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Didn’t require prior consent from Bengal govt to probe illegal coal mining case — CBI to SC

Last month, the central agency had issued summons to the wife of TMC MP and West Bengal CM Mamata Banerjee’s nephew Abhishek Banerjee, Rujira, in connection with the case.

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New Delhi: The CBI Wednesday told the Supreme Court that it did not require prior consent from the West Bengal government to conduct investigation in a case of alleged illegal mining and transportation of coal in the state, as the purported offence had taken place within the ‘railway areas’.

In its counter affidavit, the probe agency has said that alleged offence in the case has admittedly taken place within railway areas’ which forms the exclusive domain of the CBI to investigate upon.

Therefore, in view of the above and keeping in mind that facts and circumstances of the present case, it is clear that not only can the present respondent (CBI) conduct investigation in railway areas’ without the prior consent of the state government but, such power in furtherance of the investigation, transcends to other areas beyond the railway areas’, within the territorial jurisdiction of the state of West Bengal, the affidavit said.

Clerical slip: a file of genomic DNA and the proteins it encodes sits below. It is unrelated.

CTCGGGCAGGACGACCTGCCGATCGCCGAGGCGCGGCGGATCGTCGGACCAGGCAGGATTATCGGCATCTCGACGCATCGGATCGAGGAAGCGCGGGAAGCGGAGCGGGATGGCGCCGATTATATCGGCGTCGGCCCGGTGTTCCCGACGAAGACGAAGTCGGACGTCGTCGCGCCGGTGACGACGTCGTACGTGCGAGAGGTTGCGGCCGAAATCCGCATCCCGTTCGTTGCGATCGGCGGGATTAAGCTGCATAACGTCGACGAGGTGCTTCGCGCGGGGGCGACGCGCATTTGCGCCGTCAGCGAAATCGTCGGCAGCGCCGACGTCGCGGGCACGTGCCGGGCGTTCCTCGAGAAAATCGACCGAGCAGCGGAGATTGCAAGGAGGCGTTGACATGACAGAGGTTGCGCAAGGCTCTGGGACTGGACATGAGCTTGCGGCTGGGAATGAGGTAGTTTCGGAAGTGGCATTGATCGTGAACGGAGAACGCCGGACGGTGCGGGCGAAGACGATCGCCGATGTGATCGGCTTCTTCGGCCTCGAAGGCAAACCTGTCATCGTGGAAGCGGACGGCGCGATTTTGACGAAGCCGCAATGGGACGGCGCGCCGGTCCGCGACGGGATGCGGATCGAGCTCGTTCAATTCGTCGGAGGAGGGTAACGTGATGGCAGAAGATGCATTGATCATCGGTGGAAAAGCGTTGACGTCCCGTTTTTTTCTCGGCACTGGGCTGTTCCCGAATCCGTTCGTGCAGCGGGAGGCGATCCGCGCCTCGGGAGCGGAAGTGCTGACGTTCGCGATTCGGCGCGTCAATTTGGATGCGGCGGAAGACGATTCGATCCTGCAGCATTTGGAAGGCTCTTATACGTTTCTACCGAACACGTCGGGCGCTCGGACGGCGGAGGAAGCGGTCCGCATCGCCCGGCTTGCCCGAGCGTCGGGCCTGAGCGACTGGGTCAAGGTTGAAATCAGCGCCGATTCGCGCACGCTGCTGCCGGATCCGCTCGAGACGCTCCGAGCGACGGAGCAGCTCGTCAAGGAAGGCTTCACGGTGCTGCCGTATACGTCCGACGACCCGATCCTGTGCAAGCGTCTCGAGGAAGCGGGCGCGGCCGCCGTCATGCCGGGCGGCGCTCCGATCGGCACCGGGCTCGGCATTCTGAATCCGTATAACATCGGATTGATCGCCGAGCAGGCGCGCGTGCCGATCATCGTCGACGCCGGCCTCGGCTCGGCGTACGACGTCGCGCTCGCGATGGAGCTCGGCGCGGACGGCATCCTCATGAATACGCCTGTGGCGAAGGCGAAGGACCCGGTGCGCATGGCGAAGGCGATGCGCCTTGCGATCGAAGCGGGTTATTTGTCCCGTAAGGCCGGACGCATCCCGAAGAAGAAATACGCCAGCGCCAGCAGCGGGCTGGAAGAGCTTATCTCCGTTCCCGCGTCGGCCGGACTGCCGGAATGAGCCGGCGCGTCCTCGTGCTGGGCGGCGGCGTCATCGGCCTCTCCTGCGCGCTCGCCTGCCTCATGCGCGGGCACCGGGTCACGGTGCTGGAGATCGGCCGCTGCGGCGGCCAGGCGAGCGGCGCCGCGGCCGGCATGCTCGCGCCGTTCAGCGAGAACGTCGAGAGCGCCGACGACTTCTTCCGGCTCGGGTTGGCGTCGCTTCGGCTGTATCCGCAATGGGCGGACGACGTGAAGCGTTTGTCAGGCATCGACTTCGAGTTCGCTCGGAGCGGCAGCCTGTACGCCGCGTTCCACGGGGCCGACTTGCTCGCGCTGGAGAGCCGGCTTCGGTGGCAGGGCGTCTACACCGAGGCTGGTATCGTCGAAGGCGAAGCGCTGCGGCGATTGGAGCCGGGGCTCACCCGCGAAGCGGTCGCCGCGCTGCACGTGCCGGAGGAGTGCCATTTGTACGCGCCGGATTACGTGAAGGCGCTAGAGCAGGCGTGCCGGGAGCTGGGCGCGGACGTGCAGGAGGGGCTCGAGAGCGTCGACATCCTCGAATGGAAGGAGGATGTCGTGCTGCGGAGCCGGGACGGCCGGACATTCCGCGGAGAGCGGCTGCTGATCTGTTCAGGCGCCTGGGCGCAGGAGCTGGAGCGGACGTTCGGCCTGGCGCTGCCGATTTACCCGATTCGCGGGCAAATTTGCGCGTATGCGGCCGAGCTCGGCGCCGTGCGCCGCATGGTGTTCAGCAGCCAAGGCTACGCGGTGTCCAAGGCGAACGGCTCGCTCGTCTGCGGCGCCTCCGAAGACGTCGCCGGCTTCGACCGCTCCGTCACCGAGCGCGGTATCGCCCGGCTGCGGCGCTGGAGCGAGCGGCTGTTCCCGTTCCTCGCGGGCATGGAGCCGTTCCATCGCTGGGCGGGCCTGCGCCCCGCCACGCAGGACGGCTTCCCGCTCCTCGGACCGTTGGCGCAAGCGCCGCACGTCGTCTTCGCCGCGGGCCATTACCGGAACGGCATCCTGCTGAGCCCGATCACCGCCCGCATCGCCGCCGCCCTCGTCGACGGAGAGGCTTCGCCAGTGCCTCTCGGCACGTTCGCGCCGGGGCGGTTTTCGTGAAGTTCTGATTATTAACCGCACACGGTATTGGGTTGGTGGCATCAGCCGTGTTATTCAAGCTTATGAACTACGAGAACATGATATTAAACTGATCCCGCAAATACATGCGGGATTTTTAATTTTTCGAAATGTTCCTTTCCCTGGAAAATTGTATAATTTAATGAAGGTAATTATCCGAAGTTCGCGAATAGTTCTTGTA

The counter affidavit was filed in the top court which is hearing a plea challenging the Calcutta High Court order which had allowed CBI to probe the case without the state’s consent.

The apex court on March 1 had granted time to CBI to file its response to the appeal of Anup Majee, the director of a company engaged in purchase and sale of the dry fuel, who is an accused in a case of alleged illegal coal trading in the Asansol-Raniganj belt of West Bengal.

West Bengal government had contended that since permission to the CBI to carry out any probe in the state was withdrawn on November 16, 2018, no investigation for offences committed within its territorial jurisdiction can be conducted by the central agency.

The matter came up for hearing before a bench comprising Justices D Y Chandrachud and M R Shah which granted liberty to the parties to file rejoinder to the CBI’s counter affidavit and listed the matter for hearing on March 15.

In its counter affidavit, the CBI has said that West Bengal had in 1989 granted a general consent as required under section 5 of the Delhi Special Police Establishment (DSPE) Act, thus empowering the probe agency to conduct investigation within the territorial jurisdiction of the state.

It said subsequently, the state withdrew its consent through November 16, 2018 notification.

It is submitted that the said withdrawal has no bearing on the power of the CBI to register FIRs in relation to offences in railway areas’ and take consequential steps in pursuance to such investigation’. It is submitted that the respondent (CBI) was well within the powers conferred to it, while initiating and continuing to conduct the instant investigation, it said.